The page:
He says Chevy, even with its government subsidies, loses about $49,000 on every Volt it builds. It's ironic that, as environmentalists talk about "sustainability," they create totally unsustainable subsidy schemes.
"It's happening with all kinds of alternative energy companies that rely on government subsidies," Harsanyi says. Politicians, by shifting money away from private-sector experiments, "are hurting companies that actually have some innovation that might work better."
Since people rarely question spending that supposedly is "good for the environment, green subsidies create opportunity for corruption," Harsanyi says. "The people who lobby and have the closest ties to government are typically the ones who benefit from the subsidies the government gives."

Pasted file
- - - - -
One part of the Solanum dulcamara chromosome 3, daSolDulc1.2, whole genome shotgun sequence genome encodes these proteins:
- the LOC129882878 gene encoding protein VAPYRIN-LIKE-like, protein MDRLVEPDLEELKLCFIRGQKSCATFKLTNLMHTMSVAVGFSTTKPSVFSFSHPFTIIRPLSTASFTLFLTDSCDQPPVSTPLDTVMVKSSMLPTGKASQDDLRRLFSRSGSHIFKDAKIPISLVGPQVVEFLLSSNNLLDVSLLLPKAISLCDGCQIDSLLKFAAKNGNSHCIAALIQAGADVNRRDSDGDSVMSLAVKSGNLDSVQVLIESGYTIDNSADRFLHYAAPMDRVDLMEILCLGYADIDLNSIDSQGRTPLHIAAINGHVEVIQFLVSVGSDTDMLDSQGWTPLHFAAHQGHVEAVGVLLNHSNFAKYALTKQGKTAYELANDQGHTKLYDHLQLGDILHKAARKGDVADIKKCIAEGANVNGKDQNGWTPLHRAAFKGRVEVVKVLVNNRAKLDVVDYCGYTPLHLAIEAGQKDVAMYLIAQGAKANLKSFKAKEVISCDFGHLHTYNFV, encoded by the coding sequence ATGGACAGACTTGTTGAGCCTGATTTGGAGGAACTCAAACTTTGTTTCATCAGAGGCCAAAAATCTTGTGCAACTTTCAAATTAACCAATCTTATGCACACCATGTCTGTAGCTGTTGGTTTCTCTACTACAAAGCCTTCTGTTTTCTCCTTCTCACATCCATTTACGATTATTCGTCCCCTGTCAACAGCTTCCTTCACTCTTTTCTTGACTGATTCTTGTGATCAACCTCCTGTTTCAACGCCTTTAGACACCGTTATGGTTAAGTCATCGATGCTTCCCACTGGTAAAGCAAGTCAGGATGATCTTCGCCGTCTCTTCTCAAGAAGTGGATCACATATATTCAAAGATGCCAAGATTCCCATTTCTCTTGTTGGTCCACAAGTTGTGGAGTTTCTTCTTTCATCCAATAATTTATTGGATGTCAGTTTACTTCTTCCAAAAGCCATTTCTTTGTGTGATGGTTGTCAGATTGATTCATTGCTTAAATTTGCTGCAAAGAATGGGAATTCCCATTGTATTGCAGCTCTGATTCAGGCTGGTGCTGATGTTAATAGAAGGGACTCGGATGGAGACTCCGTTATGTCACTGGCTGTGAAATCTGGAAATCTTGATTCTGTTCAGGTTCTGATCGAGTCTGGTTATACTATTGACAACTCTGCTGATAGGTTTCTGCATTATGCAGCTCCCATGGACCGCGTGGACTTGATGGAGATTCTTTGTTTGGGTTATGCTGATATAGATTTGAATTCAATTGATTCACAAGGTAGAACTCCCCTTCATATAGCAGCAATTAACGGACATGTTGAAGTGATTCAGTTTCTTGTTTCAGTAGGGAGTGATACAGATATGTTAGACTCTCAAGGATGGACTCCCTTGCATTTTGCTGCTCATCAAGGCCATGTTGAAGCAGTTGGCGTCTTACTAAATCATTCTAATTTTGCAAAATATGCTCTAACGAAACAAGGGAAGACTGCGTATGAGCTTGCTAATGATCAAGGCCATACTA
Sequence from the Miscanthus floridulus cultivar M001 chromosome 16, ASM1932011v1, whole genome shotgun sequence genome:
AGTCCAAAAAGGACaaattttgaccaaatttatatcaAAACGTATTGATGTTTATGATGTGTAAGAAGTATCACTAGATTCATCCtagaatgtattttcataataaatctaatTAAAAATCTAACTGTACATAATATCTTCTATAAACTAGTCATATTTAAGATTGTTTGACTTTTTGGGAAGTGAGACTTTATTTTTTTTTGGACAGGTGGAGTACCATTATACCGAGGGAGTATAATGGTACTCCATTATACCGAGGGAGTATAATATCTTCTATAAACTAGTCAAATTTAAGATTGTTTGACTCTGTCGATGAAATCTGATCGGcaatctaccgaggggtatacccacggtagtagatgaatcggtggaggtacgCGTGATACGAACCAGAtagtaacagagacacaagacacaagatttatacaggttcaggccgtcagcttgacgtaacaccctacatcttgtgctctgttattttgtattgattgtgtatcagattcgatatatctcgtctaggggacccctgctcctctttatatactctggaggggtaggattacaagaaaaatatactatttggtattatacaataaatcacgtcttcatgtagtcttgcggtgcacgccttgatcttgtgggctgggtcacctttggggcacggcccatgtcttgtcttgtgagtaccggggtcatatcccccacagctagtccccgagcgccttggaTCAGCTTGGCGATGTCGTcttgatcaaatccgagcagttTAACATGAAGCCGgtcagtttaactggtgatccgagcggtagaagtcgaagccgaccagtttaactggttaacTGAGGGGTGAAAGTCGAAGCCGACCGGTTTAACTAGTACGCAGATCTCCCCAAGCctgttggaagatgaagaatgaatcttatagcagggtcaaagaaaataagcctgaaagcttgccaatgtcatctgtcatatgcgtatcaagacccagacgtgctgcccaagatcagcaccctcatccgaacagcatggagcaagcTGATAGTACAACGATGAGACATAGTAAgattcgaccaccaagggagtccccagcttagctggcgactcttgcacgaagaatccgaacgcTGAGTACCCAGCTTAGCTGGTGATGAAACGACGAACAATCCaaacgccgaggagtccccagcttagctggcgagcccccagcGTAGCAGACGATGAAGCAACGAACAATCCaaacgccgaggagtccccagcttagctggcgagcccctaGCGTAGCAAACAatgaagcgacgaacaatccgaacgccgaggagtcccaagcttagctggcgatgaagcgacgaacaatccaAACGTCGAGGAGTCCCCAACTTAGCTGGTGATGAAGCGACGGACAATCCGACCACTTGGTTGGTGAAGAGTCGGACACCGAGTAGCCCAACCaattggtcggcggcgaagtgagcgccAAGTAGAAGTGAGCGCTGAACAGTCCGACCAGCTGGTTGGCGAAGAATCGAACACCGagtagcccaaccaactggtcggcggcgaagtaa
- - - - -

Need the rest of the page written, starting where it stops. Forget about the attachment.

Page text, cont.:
Close associates of President Obama, Senate Majority Leader Harry Reid, former Energy Secretary Bill Richardson and former Vice President Al Gore all benefited from well-timed investments in green companies that got a leg up from government subsidies and regulations.
Unfortunately, green companies often do poorly even with government assistance, as was the case with solar panel maker Solyndra.
I don't doubt there are important technological advances ahead that will make energy use more efficient -- and make the environment cleaner, sometimes as an unintended side effect. But I don't trust government to pick the technologies.
Why should we think government's ideas for cleaning the environment are on the cutting edge? As Harsanyi points out, windmills, one of environmentalists' favorite ideas and biggest subsidy-recipients, "have been around since the Middle Ages."
There will be a better way. Government probably won't find it.